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The Dallas Mavericks are bringing back center Tyson Chandler to the city where he won his lone championship. The NBA off-season keeps rolling on.
The Mavericks will acquire Tyson Chandler and Raymond Felton; and the New York Knicks will receive Jose Calderon, Samuel Dalembert, Shane Larkin, the No. 34 and No. 51 pick in the 2014 Draft, according to CBSsports.com.
For the Mavs this is clearly a “win-now” move. Adding Chandler to an already veteran team will lock up some defensive leaks and bring back some leadership. The question of whether Chandler has anything left in the tank at his advanced age clearly does not bother Mark Cuban and company.
Phil Jackson however is starting to heat up as this marks his first major move as president of the franchise.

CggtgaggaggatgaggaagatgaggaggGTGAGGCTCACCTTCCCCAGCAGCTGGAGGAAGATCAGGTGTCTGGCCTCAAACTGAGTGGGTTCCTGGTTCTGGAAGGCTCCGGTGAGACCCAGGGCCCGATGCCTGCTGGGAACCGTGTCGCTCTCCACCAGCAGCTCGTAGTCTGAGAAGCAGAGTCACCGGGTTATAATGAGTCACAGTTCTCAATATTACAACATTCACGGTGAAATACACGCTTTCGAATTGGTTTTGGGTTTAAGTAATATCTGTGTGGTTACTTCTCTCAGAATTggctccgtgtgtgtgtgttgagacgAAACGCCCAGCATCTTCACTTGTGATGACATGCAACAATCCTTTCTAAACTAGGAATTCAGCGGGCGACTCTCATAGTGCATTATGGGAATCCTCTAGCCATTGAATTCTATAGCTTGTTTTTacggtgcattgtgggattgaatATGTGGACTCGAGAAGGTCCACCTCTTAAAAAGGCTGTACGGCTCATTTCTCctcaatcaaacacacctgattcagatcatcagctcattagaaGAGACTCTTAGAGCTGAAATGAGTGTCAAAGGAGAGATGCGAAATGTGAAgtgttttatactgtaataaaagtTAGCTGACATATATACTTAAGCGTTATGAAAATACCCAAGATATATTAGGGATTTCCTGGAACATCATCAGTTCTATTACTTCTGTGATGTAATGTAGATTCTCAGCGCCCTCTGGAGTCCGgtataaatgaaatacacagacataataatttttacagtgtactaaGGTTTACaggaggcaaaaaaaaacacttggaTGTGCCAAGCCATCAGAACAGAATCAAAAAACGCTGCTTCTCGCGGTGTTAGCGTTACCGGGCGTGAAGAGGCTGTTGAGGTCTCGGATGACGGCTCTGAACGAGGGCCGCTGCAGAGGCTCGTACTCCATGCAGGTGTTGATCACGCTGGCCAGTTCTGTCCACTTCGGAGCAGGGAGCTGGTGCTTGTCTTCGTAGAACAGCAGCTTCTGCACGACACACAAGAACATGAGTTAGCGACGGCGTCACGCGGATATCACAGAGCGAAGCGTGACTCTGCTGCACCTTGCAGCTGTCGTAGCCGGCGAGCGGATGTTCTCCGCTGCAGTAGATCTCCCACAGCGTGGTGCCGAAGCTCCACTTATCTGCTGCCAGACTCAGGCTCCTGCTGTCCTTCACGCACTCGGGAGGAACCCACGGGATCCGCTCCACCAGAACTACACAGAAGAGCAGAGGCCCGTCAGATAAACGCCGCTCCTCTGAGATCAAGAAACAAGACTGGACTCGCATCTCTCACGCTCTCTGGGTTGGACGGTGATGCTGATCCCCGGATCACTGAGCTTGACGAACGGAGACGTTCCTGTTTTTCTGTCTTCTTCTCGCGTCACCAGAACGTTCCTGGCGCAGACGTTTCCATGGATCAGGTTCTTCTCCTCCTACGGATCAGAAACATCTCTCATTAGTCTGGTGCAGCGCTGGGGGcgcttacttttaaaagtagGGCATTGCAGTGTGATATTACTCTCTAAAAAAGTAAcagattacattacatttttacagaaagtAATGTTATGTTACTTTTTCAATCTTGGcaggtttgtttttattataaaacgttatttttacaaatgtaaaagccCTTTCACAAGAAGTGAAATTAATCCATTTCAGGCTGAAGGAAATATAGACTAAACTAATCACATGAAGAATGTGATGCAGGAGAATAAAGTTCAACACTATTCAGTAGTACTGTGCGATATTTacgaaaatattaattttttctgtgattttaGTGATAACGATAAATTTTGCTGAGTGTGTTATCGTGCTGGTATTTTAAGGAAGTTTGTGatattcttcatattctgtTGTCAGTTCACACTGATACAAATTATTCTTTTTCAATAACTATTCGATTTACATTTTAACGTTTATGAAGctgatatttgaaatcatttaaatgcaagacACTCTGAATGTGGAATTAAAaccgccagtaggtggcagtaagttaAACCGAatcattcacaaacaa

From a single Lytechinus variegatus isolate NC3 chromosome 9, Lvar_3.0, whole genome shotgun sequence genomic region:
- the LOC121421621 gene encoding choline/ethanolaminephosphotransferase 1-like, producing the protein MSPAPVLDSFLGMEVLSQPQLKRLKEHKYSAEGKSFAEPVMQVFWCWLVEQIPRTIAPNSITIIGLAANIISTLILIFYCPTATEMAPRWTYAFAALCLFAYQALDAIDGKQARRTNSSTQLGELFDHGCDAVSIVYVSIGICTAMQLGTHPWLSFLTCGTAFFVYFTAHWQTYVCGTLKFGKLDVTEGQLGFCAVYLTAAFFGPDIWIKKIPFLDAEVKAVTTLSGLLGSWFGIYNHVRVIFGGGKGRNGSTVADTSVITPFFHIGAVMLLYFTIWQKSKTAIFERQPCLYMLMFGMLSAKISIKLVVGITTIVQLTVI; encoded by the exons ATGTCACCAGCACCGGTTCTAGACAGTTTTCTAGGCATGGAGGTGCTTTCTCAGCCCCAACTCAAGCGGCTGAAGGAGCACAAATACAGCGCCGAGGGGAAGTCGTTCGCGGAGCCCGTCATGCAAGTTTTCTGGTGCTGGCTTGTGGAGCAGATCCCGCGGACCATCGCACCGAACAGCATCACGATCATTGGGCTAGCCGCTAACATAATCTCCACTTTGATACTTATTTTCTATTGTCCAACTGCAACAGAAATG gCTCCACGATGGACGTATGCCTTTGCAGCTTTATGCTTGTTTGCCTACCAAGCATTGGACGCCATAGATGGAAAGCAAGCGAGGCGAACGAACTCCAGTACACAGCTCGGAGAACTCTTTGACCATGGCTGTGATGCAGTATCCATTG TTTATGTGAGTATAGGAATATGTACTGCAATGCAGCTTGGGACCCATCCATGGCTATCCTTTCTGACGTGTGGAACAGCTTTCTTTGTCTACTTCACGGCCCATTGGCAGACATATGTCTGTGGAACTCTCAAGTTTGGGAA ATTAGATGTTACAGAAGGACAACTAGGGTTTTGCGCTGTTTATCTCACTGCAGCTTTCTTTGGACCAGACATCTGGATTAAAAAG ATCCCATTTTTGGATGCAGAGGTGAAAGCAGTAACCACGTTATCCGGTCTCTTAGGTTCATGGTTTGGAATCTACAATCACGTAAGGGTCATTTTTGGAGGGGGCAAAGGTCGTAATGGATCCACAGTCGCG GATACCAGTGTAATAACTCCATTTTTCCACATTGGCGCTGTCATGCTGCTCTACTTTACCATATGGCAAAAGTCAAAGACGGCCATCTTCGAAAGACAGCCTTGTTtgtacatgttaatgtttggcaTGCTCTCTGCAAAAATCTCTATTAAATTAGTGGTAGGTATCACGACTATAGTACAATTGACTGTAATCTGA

From what Knicks fans saw from Chandler and especially Felton this past season, they must be doing cart-wheels in their living rooms upon hearing this news. Or clapping while stuck in some Lincoln Tunnel traffic (drive with your knee carefully). Chandler seemed to not care anymore, and Felton is arguably the worst defensive point guard in the league.
Guard Jose Calderon is a solid, veteran presence who will immediately pay dividends. The 32-year-old Spaniard started all 81 games for which he played in Dallas last season, according to BasketballReference.com. He averaged 11.4 points per game to go along with 4.7 assists for a surprisingly solid Mavs team in the tough western conference. He can play both point and off the ball which will give the Knicks a much needed look.
Shane Larkin is a very intriguing piece to this deal. Adding this youth to go along with Iman Shumpert and Tim Hardaway, Jr. is a nice move. All said and done, if the Knicks and Dalembert agree to a buyout, this trade would clear up $7.9 million, which could pave the way for Carmelo Anthony to stay. Adding those two late picks cannot be ignored either in such a deep draft class.
The negative on the Knicks side is that it does add some salary to the summer of 2015 where big free-agents loom. Moving to the side of youth though was clearly the strategy at the hands of Phil Jackson.